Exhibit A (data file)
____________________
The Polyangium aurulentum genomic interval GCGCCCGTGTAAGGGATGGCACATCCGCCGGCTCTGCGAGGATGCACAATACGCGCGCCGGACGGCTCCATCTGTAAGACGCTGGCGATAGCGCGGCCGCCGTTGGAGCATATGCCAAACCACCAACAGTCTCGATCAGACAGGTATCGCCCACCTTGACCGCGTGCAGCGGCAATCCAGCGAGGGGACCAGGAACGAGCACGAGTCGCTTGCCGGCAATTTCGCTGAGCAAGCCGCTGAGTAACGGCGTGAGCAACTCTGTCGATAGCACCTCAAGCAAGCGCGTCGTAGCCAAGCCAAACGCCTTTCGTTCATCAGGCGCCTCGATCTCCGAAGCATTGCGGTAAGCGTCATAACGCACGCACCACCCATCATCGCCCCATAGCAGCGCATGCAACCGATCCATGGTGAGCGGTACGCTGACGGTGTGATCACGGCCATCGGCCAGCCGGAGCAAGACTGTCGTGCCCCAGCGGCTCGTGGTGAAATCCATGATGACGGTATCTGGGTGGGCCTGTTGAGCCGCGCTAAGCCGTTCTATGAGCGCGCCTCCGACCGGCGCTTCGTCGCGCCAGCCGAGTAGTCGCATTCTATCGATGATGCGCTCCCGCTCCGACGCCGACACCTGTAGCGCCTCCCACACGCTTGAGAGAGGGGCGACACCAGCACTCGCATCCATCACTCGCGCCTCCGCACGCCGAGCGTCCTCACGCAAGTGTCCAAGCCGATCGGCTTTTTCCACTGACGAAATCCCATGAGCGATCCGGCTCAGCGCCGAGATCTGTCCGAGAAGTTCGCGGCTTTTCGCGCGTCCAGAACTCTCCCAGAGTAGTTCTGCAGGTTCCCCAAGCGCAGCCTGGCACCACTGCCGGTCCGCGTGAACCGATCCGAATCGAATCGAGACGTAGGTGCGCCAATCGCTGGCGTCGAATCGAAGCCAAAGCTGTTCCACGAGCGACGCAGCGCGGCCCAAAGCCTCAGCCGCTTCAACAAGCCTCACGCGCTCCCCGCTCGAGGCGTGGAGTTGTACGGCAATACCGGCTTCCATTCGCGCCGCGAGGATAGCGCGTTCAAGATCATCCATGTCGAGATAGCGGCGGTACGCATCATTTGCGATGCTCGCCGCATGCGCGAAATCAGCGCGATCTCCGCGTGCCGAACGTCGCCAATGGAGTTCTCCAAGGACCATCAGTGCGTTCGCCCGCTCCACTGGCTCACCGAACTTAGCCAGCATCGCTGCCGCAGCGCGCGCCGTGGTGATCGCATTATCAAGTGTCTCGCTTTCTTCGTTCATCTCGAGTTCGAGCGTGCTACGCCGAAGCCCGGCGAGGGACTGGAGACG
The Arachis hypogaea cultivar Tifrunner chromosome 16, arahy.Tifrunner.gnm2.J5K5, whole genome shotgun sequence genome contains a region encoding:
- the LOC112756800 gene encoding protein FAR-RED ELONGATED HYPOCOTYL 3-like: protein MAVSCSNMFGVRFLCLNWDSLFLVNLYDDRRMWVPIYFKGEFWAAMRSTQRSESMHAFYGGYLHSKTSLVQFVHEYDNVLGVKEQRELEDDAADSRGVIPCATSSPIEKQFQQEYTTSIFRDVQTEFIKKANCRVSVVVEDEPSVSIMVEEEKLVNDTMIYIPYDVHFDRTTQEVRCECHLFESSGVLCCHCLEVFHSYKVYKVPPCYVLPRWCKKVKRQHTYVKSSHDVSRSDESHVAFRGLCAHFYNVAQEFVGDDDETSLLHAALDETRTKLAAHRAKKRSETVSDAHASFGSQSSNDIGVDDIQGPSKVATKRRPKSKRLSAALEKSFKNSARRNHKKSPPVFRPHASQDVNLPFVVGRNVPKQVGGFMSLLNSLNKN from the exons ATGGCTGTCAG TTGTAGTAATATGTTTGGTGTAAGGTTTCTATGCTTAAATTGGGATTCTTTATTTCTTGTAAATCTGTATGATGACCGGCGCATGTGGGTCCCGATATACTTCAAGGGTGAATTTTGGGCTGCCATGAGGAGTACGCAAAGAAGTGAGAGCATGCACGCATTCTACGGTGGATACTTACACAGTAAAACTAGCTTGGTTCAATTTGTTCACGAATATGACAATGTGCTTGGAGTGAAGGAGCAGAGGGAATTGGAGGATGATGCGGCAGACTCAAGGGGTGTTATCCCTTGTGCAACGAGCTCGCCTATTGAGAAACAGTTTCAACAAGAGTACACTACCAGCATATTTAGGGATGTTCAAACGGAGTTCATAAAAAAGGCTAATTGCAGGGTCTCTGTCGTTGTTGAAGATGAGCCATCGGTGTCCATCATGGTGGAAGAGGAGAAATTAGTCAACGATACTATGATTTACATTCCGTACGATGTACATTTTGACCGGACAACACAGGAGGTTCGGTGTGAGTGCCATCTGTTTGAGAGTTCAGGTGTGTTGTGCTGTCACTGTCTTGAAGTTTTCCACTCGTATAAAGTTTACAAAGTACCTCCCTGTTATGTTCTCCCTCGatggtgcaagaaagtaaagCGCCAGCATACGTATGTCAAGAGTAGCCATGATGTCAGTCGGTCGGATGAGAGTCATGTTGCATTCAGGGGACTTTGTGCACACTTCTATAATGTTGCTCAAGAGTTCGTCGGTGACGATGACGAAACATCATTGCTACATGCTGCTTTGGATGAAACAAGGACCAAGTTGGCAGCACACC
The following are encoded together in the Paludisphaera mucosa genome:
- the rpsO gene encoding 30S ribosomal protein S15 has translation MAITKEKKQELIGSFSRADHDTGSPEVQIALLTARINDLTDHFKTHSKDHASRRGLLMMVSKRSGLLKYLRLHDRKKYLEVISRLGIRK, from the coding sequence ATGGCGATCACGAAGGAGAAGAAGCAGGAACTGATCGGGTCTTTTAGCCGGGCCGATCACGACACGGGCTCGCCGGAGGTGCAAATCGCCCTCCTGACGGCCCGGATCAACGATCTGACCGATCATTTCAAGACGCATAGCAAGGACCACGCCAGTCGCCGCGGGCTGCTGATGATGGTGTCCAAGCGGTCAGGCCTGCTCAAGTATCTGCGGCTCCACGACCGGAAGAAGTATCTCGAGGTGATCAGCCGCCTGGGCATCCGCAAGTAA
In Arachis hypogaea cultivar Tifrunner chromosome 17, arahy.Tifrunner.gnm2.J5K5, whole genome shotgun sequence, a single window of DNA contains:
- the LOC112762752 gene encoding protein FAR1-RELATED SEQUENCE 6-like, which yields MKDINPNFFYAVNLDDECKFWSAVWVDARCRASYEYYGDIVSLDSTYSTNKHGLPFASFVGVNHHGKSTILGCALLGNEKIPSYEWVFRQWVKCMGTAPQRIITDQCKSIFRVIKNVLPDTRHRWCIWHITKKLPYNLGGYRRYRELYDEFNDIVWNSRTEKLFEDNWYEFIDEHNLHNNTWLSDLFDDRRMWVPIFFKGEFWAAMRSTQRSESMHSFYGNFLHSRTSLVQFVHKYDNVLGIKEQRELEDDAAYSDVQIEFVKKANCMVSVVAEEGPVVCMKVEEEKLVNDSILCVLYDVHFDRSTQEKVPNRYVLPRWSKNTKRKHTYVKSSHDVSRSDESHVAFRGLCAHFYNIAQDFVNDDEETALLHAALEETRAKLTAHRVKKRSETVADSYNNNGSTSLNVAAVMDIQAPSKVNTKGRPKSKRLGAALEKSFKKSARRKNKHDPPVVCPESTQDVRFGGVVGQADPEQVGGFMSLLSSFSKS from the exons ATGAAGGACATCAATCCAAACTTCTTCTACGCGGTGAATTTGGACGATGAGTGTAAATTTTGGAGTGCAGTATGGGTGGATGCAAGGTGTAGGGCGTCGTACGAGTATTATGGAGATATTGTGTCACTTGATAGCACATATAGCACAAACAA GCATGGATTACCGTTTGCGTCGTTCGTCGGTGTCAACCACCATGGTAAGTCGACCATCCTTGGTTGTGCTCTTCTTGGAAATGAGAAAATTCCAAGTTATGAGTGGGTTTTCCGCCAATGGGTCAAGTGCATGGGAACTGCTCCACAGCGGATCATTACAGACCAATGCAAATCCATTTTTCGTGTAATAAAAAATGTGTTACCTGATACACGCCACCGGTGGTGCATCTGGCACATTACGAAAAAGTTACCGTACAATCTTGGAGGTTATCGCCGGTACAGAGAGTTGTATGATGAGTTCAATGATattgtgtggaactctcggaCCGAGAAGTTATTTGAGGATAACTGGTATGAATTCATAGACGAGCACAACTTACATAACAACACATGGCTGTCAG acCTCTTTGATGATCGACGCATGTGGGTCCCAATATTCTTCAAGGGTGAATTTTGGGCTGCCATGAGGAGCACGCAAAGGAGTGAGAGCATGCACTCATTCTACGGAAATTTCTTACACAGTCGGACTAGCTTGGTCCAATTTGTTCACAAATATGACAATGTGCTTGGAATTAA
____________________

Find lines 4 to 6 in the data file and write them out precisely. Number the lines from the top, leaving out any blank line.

The following are encoded together in the Paludisphaera mucosa genome:
- the rpsO gene encoding 30S ribosomal protein S15 has translation MAITKEKKQELIGSFSRADHDTGSPEVQIALLTARINDLTDHFKTHSKDHASRRGLLMMVSKRSGLLKYLRLHDRKKYLEVISRLGIRK, from the coding sequence ATGGCGATCACGAAGGAGAAGAAGCAGGAACTGATCGGGTCTTTTAGCCGGGCCGATCACGACACGGGCTCGCCGGAGGTGCAAATCGCCCTCCTGACGGCCCGGATCAACGATCTGACCGATCATTTCAAGACGCATAGCAAGGACCACGCCAGTCGCCGCGGGCTGCTGATGATGGTGTCCAAGCGGTCAGGCCTGCTCAAGTATCTGCGGCTCCACGACCGGAAGAAGTATCTCGAGGTGATCAGCCGCCTGGGCATCCGCAAGTAA
In Arachis hypogaea cultivar Tifrunner chromosome 17, arahy.Tifrunner.gnm2.J5K5, whole genome shotgun sequence, a single window of DNA contains: